An award-winning hotel and wedding venue in Drayton
could be converted into housing.
A planning application has been sent to Broadland District Council, asking for permission to turn Stower Grange Hotel into three homes.
The application comes
following the owner’s concerns that the business, which is also a restaurant,
may be “unsustainable” and that he was planning to retire.
The property, which was
built in the 1600s and was used as a rectory, has been on the market since
A planning statement
submitted to the council said: “Due to an uncertain and potentially
unsustainable future as a hotel, further accelerated by the impact of the
recent pandemic, the client and owner of Stower Grange Hotel has reluctantly
explored the more viable use.”
A pre-application was made
recently to assess the viability and was considered acceptable by the council.
The planning proposal went
on: “The conversion will continue to respect the existing listed building and
landscape with minimal alterations throughout to preserve the existing access,
views and internal layouts… This natural conversion to keep the existing
building preserved … [will ensure] a continuity of building use and
appearance to preserve the existing architecture that will be largely
indistinguishable from the current building.”
The plan will be considered by the council’s planning
committee in due course.
A sponsored walk by pupils at Langley Pre-Prep and Prep
School has raised money to help fight a cancer which affects children in
All the pupils – aged from three to 13 – and staff at the Taverham school walked, skipped and ran 1km around the grounds in aid of Sarcoma UK.
They hoped to raise £500 but
think they may have raised more than that.
Roger Outwin-Flinders, head
of prep at Langley, said: “We are always proud to support good causes – both
locally and nationally. This year, the Crows House has chosen to support
Sarcoma UK and they organised the sponsored walk involving the children and staff.”
Richard Davidson, chief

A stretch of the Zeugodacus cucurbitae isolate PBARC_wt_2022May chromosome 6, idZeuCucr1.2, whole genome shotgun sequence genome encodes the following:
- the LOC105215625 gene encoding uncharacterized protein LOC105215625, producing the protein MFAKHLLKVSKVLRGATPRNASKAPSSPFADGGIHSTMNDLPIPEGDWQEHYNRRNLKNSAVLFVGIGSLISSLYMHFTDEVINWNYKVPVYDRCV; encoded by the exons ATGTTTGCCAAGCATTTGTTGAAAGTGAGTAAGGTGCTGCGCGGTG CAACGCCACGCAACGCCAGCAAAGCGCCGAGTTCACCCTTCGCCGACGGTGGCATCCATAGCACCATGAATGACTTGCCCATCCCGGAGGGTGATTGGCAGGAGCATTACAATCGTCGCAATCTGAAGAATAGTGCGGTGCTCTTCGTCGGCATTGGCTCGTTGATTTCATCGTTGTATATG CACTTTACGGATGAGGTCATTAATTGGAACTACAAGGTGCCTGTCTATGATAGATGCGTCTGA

executive at Sarcoma UK, said: “Our charity relies solely on voluntary
donations and the efforts of our fundraisers and supporters, so we are
delighted that the children and staff decided to help us help those who are
affected by sarcoma.”
Sarcomas are the third most common cancer in children, making up 11pc of all cancers in children in the UK, and a child is diagnosed nearly every other day.
The charity funds research, offers support, and campaigns
for better treatments.
An aspiring ballerina has had her dream come true, winning a much sought-after role in an upcoming production of Swan Lake.
Freya Mills auditioned for a
part in the production being performed by the English Youth Ballet at Norwich
Theatre Royal later this month and was thrilled to gain a place.
Mum Claire said: “This was
Freya’s first audition. For a young ballet dancer, performing in Swan Lake in
her home theatre is a dream come true! And it’s a wonderful experience and
privilege to train with EYB Principal Ballet dancers and other young dancers
from all over Norfolk.”
Nearly 200 dancers from
schools in Norfolk and Suffolk auditioned for the parts in March, and 92 were
Since then they have taken
part in more than 60 hours of rehearsals, which Freya, a former Norfolk Primary
Cross Country Finalist, is taking in her stride.
“As well as dancing, she
does athletics, artistic roller skating, is in a 5k running club and has taken
part in the Race for Life for several years,” said Claire. “The whole family
are so proud of Freya and the commitment and effort she puts into everything
Freya, 12, a pupil at
Taverham High School, said: “I’ve LOVED every rehearsal! The best part, so far,
has been learning new steps and routines in a big hall. I’m really enjoying it.
“I love watching the
professional dancers, too – they look so graceful. I can’t wait until I can go
en pointe! Nanny and Grandad have taken me to see ballet at the theatre, so
seeing behind the scenes of a production is amazing. I’m so excited about the
performances and a bit nervous, too, but I know my routines and I can’t wait!”
Freya has been dancing since she was five, studying ballet and tap with Judy Habbitts School of Dance, in Drayton.
She recently achieved her
ISTD Grade 3 in ballet, as well as gaining a distinction in Grade 2 tap.
She and the other youngsters
will be taking part in the three performances, on July 21 and 22.
Work has been completed to restore Drayton Lodge, a 15th-century tower which had lain derelict for centuries.
The restoration project was a
collaboration between Hidden Talents Homes, who are building homes on the
Drayton High Road site, and Historic England, who restored the lodge at a cost
Dr John Alban, honorary senior
lecturer in the School of History at the University of East Anglia, completed
the research and wrote the text for the two information boards, on behalf of
the Paston Footprints Project, a group dedicated to preserving the memory of
the Paston family.